A slightly wedged toenail can be treated by trying to lift the corner of the nail that is stuck, inserting a piece of cotton or gauze between the nail and the skin so that the toenail can unstick itself from the skin, which will release the toenail.
However, when the area around the nail becomes very red, swollen and with pus, the problem may require the use of a prescribed antibiotic ointments by the physician, such as Neosporin, Polysporin, and Bactroban
A pedicure or podiatrist may release the toenail by cutting the edges of the ingrown toenail with a scalpel, fine straight-edge scissors or pliers themselves, but in some cases a minor surgery may be needed for the toenail to be released.
Home treatment for ingrown toenail
To treat a slightly ingrown and inflamed toenail at home, it is recommended:
- Leave the foot or hand that has the nail wedged in a bowl with warm or hot water for about 20 minutes;
- Try to lift the corner of the nail that is wedged and put dental floss, cotton swab or gauze between the nail and the skin to keep it raised, changing daily after putting your finger in hot water for 20 minutes. This procedure is ideal for when the nail is slightly wedged and there isn't inflammation yet;
- Pass some antiseptic and healing solution such as Povidine, for example, to aid in healing and prevent the region from becoming infected.
If necessary, to relieve pain when trying to lift the ingrown and inflamed nail, an anesthetic ointment such as lidocaine may be given. After placing the cotton or gauze, if you continues with pain, you can take an analgesic and anti-inflammatory remedy like Ibuprofen or Paracetamol, for example.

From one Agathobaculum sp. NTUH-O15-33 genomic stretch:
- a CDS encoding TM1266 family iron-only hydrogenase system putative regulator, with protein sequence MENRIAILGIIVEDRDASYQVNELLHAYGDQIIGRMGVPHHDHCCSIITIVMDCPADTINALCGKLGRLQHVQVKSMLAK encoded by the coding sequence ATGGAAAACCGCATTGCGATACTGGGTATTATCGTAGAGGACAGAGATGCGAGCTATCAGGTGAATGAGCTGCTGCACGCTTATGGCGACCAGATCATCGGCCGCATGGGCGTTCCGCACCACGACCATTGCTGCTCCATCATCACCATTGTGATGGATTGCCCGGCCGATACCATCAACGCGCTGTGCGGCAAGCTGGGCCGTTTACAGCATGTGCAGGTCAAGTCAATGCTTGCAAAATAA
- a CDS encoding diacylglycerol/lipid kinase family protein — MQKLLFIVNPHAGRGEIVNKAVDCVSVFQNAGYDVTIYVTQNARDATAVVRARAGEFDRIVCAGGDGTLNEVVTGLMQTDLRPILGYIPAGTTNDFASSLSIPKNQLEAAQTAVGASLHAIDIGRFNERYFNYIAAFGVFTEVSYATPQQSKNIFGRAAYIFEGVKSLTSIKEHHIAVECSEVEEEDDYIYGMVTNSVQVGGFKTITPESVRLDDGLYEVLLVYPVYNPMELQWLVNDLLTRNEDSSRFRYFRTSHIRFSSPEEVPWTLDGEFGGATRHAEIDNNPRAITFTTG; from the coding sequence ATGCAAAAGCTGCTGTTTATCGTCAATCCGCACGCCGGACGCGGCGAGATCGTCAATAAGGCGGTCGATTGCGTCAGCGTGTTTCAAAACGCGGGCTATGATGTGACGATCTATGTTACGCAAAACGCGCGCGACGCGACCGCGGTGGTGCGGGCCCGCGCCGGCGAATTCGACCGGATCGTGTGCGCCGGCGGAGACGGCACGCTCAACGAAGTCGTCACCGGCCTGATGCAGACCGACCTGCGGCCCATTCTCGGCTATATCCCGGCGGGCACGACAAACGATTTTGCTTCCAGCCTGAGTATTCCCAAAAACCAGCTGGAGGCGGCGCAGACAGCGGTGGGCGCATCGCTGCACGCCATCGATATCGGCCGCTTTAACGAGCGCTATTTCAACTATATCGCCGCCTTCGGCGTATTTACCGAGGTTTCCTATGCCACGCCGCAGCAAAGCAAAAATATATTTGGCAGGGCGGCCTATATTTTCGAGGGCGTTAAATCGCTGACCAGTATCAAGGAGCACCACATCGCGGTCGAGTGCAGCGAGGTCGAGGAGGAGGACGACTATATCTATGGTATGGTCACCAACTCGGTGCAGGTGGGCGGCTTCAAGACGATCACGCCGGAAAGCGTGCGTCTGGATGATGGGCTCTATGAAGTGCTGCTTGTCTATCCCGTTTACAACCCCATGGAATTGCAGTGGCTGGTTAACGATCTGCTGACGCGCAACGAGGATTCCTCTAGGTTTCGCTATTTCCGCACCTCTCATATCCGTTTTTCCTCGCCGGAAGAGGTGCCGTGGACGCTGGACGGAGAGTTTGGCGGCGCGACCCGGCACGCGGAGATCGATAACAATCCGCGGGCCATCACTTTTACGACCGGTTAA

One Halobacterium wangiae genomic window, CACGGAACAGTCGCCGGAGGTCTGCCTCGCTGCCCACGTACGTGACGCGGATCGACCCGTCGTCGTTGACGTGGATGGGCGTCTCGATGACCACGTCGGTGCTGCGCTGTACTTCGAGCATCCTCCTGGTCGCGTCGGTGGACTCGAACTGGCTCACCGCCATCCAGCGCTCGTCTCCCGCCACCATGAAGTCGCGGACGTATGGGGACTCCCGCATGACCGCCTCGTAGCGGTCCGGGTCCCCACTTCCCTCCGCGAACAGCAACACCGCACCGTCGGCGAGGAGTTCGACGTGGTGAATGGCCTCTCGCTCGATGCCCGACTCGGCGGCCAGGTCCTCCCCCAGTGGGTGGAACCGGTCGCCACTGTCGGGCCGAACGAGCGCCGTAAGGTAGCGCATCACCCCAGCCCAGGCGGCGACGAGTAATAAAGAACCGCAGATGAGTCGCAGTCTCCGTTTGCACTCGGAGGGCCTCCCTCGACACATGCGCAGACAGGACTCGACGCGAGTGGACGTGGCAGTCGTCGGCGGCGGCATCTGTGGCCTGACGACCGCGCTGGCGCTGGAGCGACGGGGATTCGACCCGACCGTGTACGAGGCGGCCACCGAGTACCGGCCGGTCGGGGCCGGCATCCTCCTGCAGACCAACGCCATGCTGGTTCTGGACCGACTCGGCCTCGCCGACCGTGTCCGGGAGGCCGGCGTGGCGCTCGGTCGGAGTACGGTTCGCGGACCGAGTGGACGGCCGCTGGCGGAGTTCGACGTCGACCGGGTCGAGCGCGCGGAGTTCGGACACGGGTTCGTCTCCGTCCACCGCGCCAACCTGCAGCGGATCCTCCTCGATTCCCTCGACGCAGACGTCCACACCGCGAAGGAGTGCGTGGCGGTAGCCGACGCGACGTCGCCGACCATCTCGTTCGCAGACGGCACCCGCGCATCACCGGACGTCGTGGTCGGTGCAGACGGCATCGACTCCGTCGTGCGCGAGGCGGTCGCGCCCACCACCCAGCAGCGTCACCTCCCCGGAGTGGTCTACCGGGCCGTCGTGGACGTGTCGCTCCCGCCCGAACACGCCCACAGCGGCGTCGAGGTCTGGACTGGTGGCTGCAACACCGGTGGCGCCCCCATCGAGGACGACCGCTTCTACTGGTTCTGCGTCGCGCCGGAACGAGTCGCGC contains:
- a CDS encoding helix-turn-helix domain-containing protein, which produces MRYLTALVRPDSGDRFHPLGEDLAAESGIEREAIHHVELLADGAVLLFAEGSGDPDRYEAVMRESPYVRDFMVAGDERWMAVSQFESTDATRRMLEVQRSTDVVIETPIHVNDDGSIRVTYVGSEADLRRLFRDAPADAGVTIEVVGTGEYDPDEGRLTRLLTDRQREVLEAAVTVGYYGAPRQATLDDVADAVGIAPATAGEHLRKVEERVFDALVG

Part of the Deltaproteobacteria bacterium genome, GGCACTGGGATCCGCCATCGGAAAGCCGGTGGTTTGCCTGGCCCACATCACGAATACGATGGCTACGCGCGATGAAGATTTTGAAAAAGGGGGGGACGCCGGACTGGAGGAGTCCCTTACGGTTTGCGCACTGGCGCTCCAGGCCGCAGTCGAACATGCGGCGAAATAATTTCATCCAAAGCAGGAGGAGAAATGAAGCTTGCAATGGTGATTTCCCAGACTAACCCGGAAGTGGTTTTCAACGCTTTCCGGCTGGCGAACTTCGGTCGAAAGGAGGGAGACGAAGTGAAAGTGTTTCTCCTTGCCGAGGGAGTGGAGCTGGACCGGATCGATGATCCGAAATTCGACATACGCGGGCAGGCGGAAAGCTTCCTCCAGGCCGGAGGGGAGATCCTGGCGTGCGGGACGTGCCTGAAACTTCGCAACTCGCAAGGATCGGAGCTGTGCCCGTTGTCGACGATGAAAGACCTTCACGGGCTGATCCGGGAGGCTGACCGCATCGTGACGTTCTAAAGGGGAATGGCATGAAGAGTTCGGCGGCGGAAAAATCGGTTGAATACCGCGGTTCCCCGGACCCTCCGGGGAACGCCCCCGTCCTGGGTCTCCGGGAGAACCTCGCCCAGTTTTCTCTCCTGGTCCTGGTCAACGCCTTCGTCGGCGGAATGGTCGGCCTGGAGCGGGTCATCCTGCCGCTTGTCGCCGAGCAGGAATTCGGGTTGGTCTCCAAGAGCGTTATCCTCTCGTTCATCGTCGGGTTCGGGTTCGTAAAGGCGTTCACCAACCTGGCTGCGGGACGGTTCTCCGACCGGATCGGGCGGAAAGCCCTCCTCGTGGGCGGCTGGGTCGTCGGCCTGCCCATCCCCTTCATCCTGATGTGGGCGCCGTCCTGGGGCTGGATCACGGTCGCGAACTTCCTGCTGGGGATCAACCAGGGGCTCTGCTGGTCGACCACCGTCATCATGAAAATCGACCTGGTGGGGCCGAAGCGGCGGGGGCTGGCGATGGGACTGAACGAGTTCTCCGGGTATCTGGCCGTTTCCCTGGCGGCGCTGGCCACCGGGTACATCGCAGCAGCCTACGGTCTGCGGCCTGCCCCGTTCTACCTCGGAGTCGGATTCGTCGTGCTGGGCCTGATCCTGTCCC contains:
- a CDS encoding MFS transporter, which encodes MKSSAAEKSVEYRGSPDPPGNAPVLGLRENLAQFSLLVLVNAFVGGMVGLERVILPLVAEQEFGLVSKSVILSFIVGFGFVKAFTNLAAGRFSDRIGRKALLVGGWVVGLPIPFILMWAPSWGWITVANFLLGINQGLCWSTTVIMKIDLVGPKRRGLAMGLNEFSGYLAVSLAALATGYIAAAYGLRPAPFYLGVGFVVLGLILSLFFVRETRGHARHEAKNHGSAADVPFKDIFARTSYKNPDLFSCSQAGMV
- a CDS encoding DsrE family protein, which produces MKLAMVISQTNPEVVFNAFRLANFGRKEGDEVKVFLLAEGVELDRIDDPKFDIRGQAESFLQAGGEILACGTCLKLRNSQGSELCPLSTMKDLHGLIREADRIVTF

If the nail is very ingrown, inflamed or with pus and it is not possible to walk normally, nor to loosen the nail off the skin, you should look for a podologist, nurse or dermatologist to release the nail.
What not to do
If you have a wedged nail, the part that is wedged should not be cut; you should not do a "v" cut form or put a tight bandage. These measures only worsen the ingrown toenail and increase the risk of the nail becoming ingrown again.
When to go to the doctor
It is recommended you go to the dermatologist when any of the following situations exist:
- If the nail is very ingrown, inflamed, with pus and it is not possible to touch the nail;
- If the finger is very swollen or if the circulation appears to be stuck.
It is also indicated to seek professional help if there are lesions in the affected region or signs of poor blood circulation.
How to treat ingrown nail with pus
The pus-embedded nail should be seen by a dermatologist because in these cases it is usually necessary to use antibiotic ointments to put on the nail and treat the infection before cutting the nail.
Even with the use of antibiotic ointment, nail treatment with pus usually involves lifting the nail and putting on some cotton or gauze, but some doctors may prefer to cut the nail corners by removing the nail bits that have imbedded in the skin.
When is surgery necessary
Ingrown nail surgery is indicated in cases where ingrown nails are frequent and elevating the nail or cutting doesn't resolve the problem, especially if there is spongy tissue in the area. In this case surgery is done under local anesthesia and, in most cases, it is not necessary to remove the entire nail. Depending on the nail that needs treatment, the doctor may choose to apply an acid, such as silver nitrate, which destroys part of the nail that was stuck, for example.
How to avoid ingrown nails
To prevent ingrown nails, they should be cut straight on both the top and the sides of the nail. In addition, you should also avoid wearing very tight shoes and change your socks daily as this prevents the proliferation of microorganisms.